He’d been making a few extra pennies selling coffee on the street. Teaching math would be better, more respectable, he figured. But he had yet to get a single bite.

“Coming in! You better be decent!” he yelled, putting the key in the doorknob of a tiny apartment behind a garage. At 10 p.m., his roommates – two women and a man, all of them Venezuelans working 18-hour shifts – were still at work. He entered the sparse room and slumped on the floor, underneath a Venezuelan flag hanging on the wall.

He looked up at it, exhausted. “We love our country,” he said. “Just not what it’s become.”

Perdomo first heard the name Hugo Chávez, Venezuela’s late leftist strongman, when he was 7 years old.  Chávez would  go on to win the presidency at the ballot box, backed by the vast underclass long ignored by Venezuela’s elites.

Perdomo’s father, an electrician, embraced Chávez. His mother, a teacher, hated him. “She saw through his lies. So did I,” Perdomo said.

Chávez died of cancer in 2013, leaving his successor, President Nicolás Maduro, to preside over Venezuela’s crash. Maduro tightened his grip on power through torture and fraud, while the socialist economy burned.

We just never had that before, not in Venezuela, not starvation.
Jose Daniel Perdomo

Perdomo had gone into medicine out of shame – to win prestige and redeem himself in the eyes of disappointed parents who looked at him and saw “a gay son.” Now, the hospital work haunted him. Cases had grown more desperate as the crisis deepened. He tended to two children who’d died of malnutrition. “We just never had that before, not in Venezuela, not starvation,” he said.   But the case he could not get out of his head was that of Geliana Obregon. Flies had laid eggs in her head. With no medication for treatment and no running water at home – now a constant problem in  Venezuela – maggots had infested the little girl’s scalp.

“I picked 123 worms out of her,” he said.

He kept a photo of Obregon, dressed in white-and-blue pajamas, on his phone.  He looked at it now through the phone’s broken screen. Then he put it down and covered his face.

“One hundred and twenty-three worms,” he said through tears, “123 worms.”

At the beginning of October, he’d sat down with his mother, a 70-year-old cancer survivor, and his boyfriend, a doctor at the same hospital, and outlined a plan: He’d head to Peru and send for them when he could. He would be the one to go, because he had savings from years of teaching math before and during medical school. A small teacher’s pension, help from two siblings and whatever Perdomo could afford to send back would allow his mother to survive until they were reunited. He figured he would need $1,000 to bring them to Peru, get their own place and support them both while his boyfriend found work there.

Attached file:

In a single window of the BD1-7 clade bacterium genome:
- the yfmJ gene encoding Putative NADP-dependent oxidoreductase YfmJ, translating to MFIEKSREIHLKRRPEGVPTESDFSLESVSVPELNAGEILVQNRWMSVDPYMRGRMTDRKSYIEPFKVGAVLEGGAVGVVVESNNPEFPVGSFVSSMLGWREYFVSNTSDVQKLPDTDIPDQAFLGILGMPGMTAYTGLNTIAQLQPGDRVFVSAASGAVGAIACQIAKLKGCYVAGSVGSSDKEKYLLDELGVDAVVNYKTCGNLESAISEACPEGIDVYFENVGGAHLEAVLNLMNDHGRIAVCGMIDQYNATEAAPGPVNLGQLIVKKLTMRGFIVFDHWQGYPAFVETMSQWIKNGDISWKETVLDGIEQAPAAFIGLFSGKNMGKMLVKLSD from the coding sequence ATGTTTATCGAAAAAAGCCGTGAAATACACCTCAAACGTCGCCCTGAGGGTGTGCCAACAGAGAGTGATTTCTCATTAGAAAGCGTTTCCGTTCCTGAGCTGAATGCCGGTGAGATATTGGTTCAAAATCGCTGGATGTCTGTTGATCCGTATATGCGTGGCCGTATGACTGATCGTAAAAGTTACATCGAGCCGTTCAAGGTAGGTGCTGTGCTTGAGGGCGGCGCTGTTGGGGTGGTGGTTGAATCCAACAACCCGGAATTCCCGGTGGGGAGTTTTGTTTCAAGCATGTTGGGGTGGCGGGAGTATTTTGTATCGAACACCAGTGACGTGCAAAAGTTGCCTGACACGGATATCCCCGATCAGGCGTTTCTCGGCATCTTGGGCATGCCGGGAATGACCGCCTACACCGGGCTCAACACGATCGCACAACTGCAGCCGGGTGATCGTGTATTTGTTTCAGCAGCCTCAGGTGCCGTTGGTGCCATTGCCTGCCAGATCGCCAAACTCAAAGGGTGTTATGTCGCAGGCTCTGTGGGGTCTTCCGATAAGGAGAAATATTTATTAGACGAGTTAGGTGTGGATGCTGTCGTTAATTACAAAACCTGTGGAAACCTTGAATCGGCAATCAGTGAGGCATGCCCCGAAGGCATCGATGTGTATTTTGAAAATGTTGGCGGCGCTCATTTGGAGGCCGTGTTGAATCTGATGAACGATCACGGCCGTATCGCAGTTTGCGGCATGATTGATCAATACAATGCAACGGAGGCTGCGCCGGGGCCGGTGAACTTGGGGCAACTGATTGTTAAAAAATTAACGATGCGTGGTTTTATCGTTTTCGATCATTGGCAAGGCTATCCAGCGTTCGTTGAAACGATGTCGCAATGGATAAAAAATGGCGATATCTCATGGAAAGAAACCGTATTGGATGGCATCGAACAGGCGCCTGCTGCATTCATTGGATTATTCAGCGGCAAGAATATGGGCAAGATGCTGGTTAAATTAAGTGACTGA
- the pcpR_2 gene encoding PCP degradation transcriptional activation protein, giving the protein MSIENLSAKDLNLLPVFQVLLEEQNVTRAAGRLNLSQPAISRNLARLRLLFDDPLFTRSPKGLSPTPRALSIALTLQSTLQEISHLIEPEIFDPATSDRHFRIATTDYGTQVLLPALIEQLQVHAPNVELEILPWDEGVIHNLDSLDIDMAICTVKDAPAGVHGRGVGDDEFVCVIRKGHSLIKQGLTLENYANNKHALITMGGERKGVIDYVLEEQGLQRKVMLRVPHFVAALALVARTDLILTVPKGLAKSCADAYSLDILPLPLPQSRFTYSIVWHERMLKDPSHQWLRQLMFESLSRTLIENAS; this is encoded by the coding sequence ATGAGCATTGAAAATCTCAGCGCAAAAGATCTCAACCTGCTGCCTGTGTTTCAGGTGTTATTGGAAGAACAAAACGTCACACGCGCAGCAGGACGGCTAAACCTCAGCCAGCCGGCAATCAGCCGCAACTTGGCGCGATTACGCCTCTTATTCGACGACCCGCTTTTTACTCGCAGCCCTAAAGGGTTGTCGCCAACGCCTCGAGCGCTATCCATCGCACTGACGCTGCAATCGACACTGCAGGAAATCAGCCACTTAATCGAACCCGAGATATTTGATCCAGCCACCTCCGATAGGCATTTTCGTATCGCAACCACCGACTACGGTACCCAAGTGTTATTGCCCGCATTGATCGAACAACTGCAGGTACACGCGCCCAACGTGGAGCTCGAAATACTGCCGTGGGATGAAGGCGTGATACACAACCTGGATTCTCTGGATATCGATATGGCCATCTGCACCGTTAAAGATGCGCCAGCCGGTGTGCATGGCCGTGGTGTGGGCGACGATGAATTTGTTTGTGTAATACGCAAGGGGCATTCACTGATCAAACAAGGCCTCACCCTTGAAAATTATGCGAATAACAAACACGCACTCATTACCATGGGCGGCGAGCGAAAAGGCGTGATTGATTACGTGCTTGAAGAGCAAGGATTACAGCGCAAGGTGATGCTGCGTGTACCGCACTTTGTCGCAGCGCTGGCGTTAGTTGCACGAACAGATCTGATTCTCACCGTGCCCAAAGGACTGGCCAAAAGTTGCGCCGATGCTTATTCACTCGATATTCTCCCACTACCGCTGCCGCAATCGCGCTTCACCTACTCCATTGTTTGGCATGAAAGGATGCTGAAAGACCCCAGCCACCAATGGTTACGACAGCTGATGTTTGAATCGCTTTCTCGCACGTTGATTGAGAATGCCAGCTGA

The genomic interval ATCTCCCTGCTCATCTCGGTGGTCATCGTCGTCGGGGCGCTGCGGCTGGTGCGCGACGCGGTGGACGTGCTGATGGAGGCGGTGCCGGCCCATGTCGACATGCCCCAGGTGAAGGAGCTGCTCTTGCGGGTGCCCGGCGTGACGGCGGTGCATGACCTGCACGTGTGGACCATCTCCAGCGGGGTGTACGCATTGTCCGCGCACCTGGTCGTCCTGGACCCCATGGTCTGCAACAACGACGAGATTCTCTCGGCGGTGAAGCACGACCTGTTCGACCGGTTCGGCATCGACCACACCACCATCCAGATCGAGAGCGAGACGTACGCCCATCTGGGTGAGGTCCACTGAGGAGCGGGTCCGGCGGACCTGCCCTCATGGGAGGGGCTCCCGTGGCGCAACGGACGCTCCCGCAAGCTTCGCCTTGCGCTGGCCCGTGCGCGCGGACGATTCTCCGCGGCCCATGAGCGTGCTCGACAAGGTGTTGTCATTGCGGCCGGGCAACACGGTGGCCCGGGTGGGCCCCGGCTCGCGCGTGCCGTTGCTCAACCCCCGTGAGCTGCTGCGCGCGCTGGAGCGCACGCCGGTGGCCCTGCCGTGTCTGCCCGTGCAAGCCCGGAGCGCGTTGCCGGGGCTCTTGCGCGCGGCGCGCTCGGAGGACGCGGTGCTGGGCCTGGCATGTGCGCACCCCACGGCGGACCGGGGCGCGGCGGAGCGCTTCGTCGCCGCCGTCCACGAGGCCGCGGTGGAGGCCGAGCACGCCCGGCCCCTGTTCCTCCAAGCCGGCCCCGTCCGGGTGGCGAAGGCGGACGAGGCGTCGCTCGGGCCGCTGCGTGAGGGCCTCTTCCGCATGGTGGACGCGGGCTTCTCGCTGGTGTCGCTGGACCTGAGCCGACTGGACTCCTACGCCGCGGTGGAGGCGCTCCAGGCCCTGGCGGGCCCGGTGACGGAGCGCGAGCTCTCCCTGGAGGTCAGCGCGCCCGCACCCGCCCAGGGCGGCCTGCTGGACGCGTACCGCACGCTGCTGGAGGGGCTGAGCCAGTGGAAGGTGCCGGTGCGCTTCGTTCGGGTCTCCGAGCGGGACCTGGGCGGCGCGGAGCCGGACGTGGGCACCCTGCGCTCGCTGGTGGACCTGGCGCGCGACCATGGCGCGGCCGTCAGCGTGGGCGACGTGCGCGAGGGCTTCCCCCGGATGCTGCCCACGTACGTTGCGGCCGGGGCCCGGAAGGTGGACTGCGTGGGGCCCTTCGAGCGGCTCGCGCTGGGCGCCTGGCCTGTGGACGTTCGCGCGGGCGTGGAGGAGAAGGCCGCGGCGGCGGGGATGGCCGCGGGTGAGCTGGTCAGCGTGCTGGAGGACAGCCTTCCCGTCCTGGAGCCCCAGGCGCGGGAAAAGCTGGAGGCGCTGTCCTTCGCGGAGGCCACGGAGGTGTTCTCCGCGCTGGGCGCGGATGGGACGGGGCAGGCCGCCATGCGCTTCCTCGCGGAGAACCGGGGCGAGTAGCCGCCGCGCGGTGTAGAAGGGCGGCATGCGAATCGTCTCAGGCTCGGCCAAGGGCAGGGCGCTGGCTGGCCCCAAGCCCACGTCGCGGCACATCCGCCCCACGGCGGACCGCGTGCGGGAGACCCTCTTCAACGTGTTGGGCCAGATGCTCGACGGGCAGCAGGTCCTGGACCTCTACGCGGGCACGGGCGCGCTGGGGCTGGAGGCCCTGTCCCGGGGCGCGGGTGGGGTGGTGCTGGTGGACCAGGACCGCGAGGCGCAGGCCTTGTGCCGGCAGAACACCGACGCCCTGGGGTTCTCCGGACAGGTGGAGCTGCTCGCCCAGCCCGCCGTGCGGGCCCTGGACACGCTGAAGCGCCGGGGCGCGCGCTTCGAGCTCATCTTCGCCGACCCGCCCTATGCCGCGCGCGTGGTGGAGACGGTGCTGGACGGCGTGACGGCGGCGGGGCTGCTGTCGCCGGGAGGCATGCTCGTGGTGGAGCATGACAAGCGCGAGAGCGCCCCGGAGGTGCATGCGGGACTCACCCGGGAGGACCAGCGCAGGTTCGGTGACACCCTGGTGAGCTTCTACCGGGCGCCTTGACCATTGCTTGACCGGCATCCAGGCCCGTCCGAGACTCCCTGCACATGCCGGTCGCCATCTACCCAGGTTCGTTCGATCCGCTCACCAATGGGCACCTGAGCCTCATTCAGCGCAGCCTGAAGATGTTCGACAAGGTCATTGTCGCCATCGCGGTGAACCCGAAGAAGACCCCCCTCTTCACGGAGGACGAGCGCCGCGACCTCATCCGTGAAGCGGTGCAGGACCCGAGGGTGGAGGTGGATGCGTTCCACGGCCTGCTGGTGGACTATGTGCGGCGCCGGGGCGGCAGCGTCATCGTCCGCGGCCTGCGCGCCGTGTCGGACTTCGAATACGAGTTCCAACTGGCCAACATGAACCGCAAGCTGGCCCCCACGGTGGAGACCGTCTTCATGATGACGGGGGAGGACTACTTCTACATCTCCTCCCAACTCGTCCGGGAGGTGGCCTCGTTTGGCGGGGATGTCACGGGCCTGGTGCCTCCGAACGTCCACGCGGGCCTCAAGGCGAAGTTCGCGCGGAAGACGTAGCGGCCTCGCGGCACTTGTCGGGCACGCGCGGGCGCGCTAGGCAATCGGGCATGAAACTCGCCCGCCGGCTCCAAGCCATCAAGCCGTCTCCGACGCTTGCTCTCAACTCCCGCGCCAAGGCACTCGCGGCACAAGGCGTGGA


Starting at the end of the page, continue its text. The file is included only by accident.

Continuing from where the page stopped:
On his second day in Lima, he sold his class gold class ring for $70. Most of that went to his first month’s rent.

Now rent was due again, but he had hope: a job interview.

Sitting outside his house, Perdomo messages a Venezuelan friend.

The next morning on a chaotic Lima street strewn with trash, a woman in a tight blue dress creaked open an iron door. “I’m here for the interview,” Perdomo said, smiling and clutching his résumé in a yellow folder. The woman indicated with her chin to go to the stairs behind her, where 40 applicants were patiently waiting in line.

Perdomo entered and sized up the competition. He had worn his good blue pullover, the one with the hole that wasn’t noticeable if he held his arm a certain way. But the Peruvians – and lots of Venezuelans – were looking sharp. They had good reason. This was supposed to be a decent office job, not the work of a custodian. The online ad had asked for “only motivated people,” a description he read as someone willing to work long hours for less pay.

That was him.

Most of the Venezuelans he knew had two or three jobs. He still just had his one weekend job at the Jockey Club. This was his best lead yet. But something seemed off. Instead of one-on-one interviews, a dozen applicants were funneled into a room. A young man in a gray suit greeted them, introducing himself as Ramon Jimenez.

“Good afternoon!” Jimenez shouted, to a muted response. “I can’t hear you!” he said, rousing slightly louder replies. “Who’s got a positive attitude here? Who wants to be a success!”

Two applicants smelled a scam, stood up and left.

“See those people?” he said. “They don’t have a positive attitude. But I bet you do.”

He launched into an infomercial of a speech offering “free sales training” for a week. Better said: You worked for free.

“No,” Perdomo said under his breath, standing up and plunking his application on the chair. “No, no, no. Not this.”

The following morning, his phone dinged just after dawn.

It was a voice mail from Daniel, his boyfriend.

“You’ll get through this. You’ll get through this. There’s no other way,” Daniel said on the choppy recording. “Don’t forget who you are. Don’t forget how much you have already done. You can do this.”

“Give me the list,” Perdomo said, taking a patient sign-in sheet from a nurse. It was 26 hours later, and Perdomo was standing in a pristine lab coat in central Lima’s Solidarity Hospital of Mirones. “Hospital” was a big word for this cluster of freight containers turned into makeshift doctor’s offices, but he wasn’t about to quibble.

He got a break the night before. His roommate’s employer, a dermatologic firm, was looking for a clerk at one of their Lima clinics. He’d rushed over for the interview. After 20 minutes, the owner hired him on the spot. The salary: The equivalent of $267 a month. Minimum wage in Peru. An incalculable fortune in Venezuela.

At Solidarity Hospital of Mirones, Perdomo organizes the doctor’s office and patient papers. He is also in charge of the dermatology pavilion.

A doctor brushed past him. He motioned to speak, but she ignored him, moving fast down the hallway.

“Doctors,” he said. “They all think they’re God.”

For the first time in a while, he laughed.

Rachelle Krygier and Andreina Aponte in Caracas contributed to this report.

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Credits: Story by Anthony Faiola. Photos by Guillermo Gutierrez. Designed by Victoria Adams Fogg. Photo Editing by Chloe Coleman.